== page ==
Ciclosporin can interact with some food, such as grapefruit, and other medications. It is important to check for interactions prior to starting any new medication. Some common medications that interact with ciclosporin include:

These medications should be avoided, or if not possible, ciclosporin levels should be monitored closely [1,2,6].

  • Given the risk of toxicity to the kidneys and other body organs, regular general blood tests, and monitoring by a doctor is required during treatment with ciclosporin.

Use in pregnant women

Ciclosporin is a category B medication. There are limited studies regarding the use of ciclosporin use in pregnancy and breastfeeding, and the safety of this medication is not well-established. Although it has previously been used safely and has demonstrated non-teratogenicity (ie, it does not cause birth defects), it should be avoided unless the benefits outweigh potential harm [1,2,8,9]. There are specific concerns about the risk of inducing hypertension.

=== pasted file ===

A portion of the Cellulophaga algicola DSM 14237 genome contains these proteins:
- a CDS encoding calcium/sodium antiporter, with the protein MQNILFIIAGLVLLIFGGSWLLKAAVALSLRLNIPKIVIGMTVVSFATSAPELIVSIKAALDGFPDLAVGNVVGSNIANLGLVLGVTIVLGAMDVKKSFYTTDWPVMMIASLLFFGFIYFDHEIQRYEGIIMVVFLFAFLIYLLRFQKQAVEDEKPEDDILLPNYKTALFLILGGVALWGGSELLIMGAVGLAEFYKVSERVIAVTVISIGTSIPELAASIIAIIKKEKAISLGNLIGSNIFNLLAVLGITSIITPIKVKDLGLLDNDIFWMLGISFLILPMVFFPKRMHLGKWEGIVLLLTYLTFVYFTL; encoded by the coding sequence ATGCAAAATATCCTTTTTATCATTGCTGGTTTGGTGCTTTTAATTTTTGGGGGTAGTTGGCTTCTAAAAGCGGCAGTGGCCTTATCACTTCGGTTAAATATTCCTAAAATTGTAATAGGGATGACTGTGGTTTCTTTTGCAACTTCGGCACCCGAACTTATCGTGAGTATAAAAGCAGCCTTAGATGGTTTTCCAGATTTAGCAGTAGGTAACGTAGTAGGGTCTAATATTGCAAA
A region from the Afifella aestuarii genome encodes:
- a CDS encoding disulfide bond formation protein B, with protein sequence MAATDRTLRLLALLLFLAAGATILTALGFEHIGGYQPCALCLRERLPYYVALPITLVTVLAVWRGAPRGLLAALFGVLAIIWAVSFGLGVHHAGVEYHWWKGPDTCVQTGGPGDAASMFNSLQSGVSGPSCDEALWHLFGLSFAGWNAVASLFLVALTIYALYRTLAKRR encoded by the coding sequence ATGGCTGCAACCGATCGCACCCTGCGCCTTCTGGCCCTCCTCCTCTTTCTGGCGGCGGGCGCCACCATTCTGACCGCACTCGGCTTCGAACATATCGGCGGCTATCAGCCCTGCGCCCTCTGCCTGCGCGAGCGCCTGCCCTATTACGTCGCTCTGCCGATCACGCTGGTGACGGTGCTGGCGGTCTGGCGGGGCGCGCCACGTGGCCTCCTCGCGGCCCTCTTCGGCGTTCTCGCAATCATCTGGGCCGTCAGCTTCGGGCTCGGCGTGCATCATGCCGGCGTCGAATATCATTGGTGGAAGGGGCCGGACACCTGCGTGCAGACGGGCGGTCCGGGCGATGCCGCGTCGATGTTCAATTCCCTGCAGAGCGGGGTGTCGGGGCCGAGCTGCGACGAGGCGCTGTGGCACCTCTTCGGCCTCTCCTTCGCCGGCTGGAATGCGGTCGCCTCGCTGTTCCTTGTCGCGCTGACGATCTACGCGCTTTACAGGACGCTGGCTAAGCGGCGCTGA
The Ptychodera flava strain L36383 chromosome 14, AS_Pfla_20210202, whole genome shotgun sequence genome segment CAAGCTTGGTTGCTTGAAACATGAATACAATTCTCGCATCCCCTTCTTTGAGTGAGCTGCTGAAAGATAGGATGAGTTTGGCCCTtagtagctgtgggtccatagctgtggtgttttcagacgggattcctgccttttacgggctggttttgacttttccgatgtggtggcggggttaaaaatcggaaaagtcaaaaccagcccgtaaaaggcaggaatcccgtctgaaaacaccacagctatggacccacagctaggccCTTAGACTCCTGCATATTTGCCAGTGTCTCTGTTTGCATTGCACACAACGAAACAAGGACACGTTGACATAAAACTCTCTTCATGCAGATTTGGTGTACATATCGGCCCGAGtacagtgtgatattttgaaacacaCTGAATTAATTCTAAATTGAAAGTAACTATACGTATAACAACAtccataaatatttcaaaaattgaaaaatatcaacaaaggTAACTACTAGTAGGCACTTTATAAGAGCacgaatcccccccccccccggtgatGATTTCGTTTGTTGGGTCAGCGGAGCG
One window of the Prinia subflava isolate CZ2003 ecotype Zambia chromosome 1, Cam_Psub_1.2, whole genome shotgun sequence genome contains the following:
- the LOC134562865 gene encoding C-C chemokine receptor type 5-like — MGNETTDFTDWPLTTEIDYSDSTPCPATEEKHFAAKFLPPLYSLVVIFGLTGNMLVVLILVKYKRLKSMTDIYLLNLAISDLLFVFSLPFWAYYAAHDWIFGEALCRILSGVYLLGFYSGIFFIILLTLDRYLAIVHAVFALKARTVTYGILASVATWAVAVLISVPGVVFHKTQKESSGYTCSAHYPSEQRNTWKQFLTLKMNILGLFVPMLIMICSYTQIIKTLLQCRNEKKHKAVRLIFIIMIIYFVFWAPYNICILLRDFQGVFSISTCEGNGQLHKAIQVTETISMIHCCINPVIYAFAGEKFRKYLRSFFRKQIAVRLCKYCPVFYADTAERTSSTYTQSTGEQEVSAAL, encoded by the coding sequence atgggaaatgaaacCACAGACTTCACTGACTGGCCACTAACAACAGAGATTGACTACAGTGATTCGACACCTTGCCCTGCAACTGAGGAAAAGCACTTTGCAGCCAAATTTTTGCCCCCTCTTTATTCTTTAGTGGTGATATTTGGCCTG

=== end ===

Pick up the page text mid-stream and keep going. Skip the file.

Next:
Use in older people

There are limited studies on the use of ciclosporin for skin conditions in older people. Caution is needed to avoid drug-drug interactions and aggravation of any co-morbidities such as poor renal function [8,9].

There is a risk of recurrence or flare of disease, such as worsening of atopic eczema or psoriasis after ciclosporin treatment is discontinued. This is mitigated by reducing the dose slowly and gradually [10].

What are the side effects and risks of ciclosporin?

Ciclosporin has important potential risks. The risk of side effects increases with longer duration of treatment. Common side effects include:

  • Stomach or intestinal upset (such as nausea, stomach pain, loss of appetite, vomiting or diarrhoea)
  • Headache and muscle aches
  • Nephrotoxicity (damage to kidneys)
  • Hepatotoxicity (damage to the liver)
  • New or worsening hypertension
  • Increased risk of infection (acute and chronic)
  • Paraesthesia (tingling), commonly affecting the hands, feet or lips [1,2].

Other important risks with ciclosporin include:

  • Small increased risk of certain malignancies, especially cutaneous squamous cell carcinoma and lymphoproliferative disorders such as lymphoma
  • New onset of diabetes mellitus, or worsening of pre-existing diabetes
  • New or worsening dyslipidaemia
  • A flare of gout
  • Electrolyte disturbances such as hyperkalaemia and hypomagnesaemia
  • Hypertrichosis
  • Gingival hyperplasia
  • Interactions with medications [1,2,6–9].
Adverse effects of ciclosporin

It is important to evaluate each person’s risk prior to beginning treatment with ciclosporin. A general physical examination should be done prior to starting ciclosporin.